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The work presented here highlights the efforts at Destination Canada to use user-generated online content to learn about tourist movement patterns, activity, and relationships among groups of connected destinations. Using a massive open-data source of photographic metadata from the Flickr photograph sharing platform, we extract time-stamps and geographic coordinates from photo metadata to analyze activity and movement patterns of international visitors to Canada.

This analysis allows us to protect privacy while identifying rich and interesting patterns of tourist activity at both national and urban scales. The data further allows us to generate constructed tourist itineraries using extracted spatio-temporal data for anonymized individual users.

In this presentation we highlight several use cases and applications that rely on this data that we believe may be useful for government organizations, destination marketing organizations, and the tourism industry in general: distribution of tourist activity across geographies, the differential spatial patterns of international tourists and locals, inter-provincial tourist movement, as well as intra-urban tourist movement networks and attraction clustering. We provide illustrative analysis and visualizations of our preliminary exploratory findings.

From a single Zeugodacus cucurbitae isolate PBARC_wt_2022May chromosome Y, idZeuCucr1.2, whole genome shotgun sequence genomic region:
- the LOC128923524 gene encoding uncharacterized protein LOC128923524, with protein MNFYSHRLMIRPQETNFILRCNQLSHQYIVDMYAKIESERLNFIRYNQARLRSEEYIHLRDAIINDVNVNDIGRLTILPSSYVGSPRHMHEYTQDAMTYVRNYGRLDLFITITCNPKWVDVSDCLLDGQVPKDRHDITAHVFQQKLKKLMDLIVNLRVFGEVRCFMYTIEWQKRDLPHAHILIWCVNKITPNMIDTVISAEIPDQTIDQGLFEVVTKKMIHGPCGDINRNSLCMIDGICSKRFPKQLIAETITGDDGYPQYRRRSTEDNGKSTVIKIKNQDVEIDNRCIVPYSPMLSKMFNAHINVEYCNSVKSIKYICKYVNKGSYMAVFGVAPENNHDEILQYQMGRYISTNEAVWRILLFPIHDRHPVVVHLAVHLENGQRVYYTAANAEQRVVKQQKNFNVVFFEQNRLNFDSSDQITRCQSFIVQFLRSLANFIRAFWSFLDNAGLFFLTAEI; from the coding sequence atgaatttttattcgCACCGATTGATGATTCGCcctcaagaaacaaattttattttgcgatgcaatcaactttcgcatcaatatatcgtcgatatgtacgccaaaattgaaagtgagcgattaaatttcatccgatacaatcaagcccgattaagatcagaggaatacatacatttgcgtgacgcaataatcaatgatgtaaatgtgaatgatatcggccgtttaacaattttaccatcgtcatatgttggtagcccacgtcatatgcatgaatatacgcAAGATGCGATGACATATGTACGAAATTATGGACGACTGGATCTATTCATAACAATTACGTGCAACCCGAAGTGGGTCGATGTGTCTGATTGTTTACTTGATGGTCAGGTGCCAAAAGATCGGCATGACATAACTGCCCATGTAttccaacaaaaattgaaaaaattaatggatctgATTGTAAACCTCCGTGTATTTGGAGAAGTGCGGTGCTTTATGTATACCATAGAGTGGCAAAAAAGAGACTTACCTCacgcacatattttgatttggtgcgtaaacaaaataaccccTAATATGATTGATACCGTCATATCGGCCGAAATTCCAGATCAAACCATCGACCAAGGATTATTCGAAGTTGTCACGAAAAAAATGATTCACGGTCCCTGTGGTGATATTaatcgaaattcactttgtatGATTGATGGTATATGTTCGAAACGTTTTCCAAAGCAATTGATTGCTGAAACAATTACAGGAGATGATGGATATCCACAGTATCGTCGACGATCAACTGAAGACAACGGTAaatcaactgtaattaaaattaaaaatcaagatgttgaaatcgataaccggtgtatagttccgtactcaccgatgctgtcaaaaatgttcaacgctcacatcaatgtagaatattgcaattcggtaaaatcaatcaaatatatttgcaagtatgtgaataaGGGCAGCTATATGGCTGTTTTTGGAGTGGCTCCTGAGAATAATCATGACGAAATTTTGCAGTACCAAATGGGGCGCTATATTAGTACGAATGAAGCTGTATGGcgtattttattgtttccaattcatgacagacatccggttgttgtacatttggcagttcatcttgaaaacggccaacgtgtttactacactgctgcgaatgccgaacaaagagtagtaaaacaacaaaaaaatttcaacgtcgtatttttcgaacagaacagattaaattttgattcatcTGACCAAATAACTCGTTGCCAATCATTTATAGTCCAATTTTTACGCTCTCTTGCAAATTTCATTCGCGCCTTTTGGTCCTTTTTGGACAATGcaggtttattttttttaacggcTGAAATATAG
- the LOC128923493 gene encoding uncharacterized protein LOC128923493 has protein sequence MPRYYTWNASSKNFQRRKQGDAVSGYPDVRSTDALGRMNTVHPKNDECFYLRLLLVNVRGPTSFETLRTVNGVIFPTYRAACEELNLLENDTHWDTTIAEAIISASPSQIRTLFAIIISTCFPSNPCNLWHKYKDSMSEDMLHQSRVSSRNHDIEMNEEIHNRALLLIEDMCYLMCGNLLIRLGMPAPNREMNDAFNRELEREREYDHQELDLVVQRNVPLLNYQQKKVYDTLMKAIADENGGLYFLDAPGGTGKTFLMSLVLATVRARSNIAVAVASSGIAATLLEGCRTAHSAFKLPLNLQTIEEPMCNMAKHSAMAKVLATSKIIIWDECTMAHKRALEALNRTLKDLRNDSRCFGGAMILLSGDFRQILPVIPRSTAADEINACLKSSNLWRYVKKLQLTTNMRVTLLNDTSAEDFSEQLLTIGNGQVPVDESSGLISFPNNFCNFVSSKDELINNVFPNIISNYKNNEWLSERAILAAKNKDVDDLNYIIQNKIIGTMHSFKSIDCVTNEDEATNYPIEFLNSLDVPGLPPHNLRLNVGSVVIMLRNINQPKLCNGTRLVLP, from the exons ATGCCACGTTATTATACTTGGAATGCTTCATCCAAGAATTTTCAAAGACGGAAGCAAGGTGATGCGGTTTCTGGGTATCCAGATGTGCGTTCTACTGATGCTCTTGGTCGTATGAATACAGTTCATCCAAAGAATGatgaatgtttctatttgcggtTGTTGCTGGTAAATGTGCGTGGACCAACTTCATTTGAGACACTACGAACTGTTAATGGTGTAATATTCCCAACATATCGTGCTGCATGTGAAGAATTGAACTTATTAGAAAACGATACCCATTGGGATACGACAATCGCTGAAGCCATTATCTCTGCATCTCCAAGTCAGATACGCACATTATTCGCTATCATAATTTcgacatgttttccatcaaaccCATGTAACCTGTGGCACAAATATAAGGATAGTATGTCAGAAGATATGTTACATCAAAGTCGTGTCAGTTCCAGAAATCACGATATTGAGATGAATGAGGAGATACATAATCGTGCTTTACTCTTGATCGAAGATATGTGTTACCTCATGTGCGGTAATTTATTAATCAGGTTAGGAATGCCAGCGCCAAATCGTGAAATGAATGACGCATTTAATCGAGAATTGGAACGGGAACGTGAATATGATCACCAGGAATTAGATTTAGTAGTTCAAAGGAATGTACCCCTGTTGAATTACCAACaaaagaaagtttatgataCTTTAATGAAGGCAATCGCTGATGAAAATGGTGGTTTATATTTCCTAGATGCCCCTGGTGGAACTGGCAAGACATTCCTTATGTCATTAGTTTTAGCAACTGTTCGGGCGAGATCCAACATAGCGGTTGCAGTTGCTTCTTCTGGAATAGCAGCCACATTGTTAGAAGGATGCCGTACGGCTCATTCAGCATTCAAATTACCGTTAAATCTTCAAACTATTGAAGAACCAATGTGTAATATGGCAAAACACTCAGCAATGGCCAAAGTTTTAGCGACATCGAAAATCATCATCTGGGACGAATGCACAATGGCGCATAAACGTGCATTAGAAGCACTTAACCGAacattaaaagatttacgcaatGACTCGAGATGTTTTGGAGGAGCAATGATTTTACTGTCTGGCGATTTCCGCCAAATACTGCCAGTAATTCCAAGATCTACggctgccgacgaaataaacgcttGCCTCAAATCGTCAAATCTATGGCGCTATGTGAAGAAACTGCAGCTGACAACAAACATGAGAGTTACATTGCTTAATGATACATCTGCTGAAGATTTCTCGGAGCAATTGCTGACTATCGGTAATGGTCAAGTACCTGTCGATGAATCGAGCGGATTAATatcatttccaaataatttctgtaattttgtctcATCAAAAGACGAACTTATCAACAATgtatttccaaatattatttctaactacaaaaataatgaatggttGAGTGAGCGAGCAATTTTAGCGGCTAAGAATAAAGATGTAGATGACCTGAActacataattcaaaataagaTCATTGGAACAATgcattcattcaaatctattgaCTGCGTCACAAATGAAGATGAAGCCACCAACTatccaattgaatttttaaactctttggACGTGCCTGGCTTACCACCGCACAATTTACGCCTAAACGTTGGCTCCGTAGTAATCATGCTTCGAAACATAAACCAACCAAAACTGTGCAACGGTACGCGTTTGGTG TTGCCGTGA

One of the key findings of this research is the broad scope of the potential application of spatio-temporal data sources for tourism research. We outline a methodology for the use of spatio-temporal data in tourism research and on the potential application of other spatio-temporal data sources for tourism research, as well as Destination Canada’s most recent work in this area to study urban tourist activity patterns.